Advancements in electrospray ionization mass spectrometry (ESI-MS) have changed the way identification and quantification of small molecules in biological fluids is conducted. Systems are capable of routinely detecting sub-femtogram levels of analytes. Although these improvements enable low-level detection, ESI-MS is not without limitations, the phenomenon of matrix ionization suppression being a major one. Matrix ionization suppression results from charge competition in the ESI source between components in the sample matrix and the target analytes, and causes diminished, augmented, and irreproducible analyte response.
The Negative Impact of Sample Matrix on LC/MS
Of particular concern with clinical, forensic, and bioanalytical methods is the impact of phospholipids from the matrix. Phospholipids are a major component of cell membranes and notorious for fouling the MS source (Figure 1). They are a major contributor to matrix-induced ionization suppression because they usually co-extract with analytes during sample prep that involves protein precipitation with traditional solid phase extraction (SPE). Additionally, phospholipids often elute in the same timeframe as the analytes from the HPLC column. This co-elution decreases sensitivity which results in increased limits of quantitation and decreased method precision and accuracy. Phospholipids reduce HPLC column lifetime, and their buildup on the column is a problem because they elute erratically, thereby reducing the reproducibility of the method. Excessive gradient elution is needed to wash the HPLC column and the system, which ultimately decreases the sample throughput. The impact of phospholipids on LC/MS experiments has been discussed at length in previous Reporter articles.1-3
Approaches to Reducing Matrix Effect
In this article, two novel techniques to mitigate matrix effects will be discussed. The techniques differ in their approach to discriminate target analytes from the sample matrix. The first technique focuses on the isolation of the sample matrix while allowing the target analytes to remain in the sample solution. The second technique is similar to traditional SPE where target analytes are isolated from the sample matrix. In both cases, the focus will be on matrix reduction from blood plasma or serum samples where phospholipids are the endogenous component of primary concern.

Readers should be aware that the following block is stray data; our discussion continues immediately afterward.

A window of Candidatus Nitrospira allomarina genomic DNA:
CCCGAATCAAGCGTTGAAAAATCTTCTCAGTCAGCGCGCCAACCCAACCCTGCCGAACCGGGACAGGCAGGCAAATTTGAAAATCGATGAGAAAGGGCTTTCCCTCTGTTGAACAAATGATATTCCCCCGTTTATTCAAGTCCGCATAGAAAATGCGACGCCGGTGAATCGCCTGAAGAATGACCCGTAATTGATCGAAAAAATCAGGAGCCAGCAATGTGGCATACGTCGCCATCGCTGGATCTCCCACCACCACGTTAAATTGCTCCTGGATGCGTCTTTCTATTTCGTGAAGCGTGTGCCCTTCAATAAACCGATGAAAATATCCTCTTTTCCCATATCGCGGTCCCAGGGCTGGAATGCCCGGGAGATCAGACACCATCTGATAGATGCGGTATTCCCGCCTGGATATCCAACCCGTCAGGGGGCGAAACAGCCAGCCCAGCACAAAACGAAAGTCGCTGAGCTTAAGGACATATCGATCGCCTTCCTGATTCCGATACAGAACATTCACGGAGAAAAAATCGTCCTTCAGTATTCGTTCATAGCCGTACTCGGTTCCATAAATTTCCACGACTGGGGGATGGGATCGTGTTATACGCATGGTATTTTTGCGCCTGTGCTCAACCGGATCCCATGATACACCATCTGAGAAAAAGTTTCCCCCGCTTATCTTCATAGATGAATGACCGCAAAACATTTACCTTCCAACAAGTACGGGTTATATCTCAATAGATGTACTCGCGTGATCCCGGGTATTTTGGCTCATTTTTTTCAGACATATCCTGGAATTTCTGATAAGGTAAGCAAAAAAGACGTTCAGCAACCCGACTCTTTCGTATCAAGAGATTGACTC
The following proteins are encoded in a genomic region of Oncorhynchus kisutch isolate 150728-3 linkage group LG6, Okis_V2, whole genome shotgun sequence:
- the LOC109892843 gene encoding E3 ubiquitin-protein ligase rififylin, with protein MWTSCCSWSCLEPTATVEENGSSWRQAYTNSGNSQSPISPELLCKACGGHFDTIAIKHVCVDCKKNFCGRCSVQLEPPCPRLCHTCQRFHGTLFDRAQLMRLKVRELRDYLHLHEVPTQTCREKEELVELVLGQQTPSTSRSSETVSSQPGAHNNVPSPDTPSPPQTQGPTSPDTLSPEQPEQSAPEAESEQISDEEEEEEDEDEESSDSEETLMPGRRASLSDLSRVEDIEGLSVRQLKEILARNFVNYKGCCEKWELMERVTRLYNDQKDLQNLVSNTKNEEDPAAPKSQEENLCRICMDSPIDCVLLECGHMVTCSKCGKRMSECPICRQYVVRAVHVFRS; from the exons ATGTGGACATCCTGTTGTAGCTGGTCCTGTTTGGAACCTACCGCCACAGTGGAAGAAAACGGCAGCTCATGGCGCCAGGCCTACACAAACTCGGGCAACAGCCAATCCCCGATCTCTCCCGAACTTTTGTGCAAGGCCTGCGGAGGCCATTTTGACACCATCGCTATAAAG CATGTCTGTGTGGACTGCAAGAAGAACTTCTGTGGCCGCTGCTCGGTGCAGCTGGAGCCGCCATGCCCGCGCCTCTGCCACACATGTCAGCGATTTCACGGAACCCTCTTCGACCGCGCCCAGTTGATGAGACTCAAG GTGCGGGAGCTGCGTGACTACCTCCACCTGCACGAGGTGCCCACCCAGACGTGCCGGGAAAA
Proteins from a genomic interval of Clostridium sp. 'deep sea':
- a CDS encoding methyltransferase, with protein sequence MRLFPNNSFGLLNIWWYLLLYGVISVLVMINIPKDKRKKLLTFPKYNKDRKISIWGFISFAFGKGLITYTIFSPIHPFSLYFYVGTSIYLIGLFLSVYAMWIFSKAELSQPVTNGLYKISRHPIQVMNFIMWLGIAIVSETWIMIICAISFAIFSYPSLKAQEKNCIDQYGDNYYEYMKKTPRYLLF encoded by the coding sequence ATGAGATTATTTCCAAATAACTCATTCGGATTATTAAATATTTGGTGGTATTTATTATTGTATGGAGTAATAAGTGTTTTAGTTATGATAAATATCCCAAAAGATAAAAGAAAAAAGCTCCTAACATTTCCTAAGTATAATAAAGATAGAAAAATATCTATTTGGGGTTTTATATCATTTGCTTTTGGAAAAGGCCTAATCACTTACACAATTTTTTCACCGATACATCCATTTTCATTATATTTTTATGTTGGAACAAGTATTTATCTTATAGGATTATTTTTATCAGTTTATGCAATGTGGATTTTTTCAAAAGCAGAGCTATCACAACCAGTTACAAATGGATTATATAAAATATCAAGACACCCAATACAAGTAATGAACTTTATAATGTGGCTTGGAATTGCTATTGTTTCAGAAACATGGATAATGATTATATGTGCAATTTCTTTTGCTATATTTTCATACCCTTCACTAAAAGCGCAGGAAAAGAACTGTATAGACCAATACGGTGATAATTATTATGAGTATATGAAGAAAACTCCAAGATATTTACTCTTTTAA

Approach 1: Targeted Matrix Isolation
This approach to matrix reduction targets specific components of the sample matrix. In this example, a targeted phospholipid depletion technology (HybridSPE-Phospholipid) is used for the selective isolation of phospholipids from serum or plasma.
HybridSPE-Phospholipid comprises a hybrid zirconia-silica particle packed into 96-well plate or SPE cartridge formats. The electron-deficient empty d-orbitals of the zirconia atoms bond with the electron-rich phosphate groups of the phospholipids via Lewis acid/base interaction. The result is highly efficient phospholipid isolation. Proteins are also removed by precipitation directly in the well plate or tube. Plasma or serum samples are added to the HybridSPE-Phospholipid plate or tube followed by a 3:1 ratio of precipitation solvent. Samples are mixed via draw-dispense or vortex agitation to fully precipitate sample proteins.
Figure 2 shows the same plasma sample processed using standard protein precipitation (top) or phospholipid depletion (bottom) using HybridSPE-Phospholipid. Notice the direct overlap of phospholipids with the target analytes in the protein precipitation sample and concurrent decrease in analyte response compared to the samples processed with the HybridSPE-Phospholipid plate. HybridSPE depleted the phospholipids from the sample, eliminating matrix interference, giving a dramatic increase in analyte response.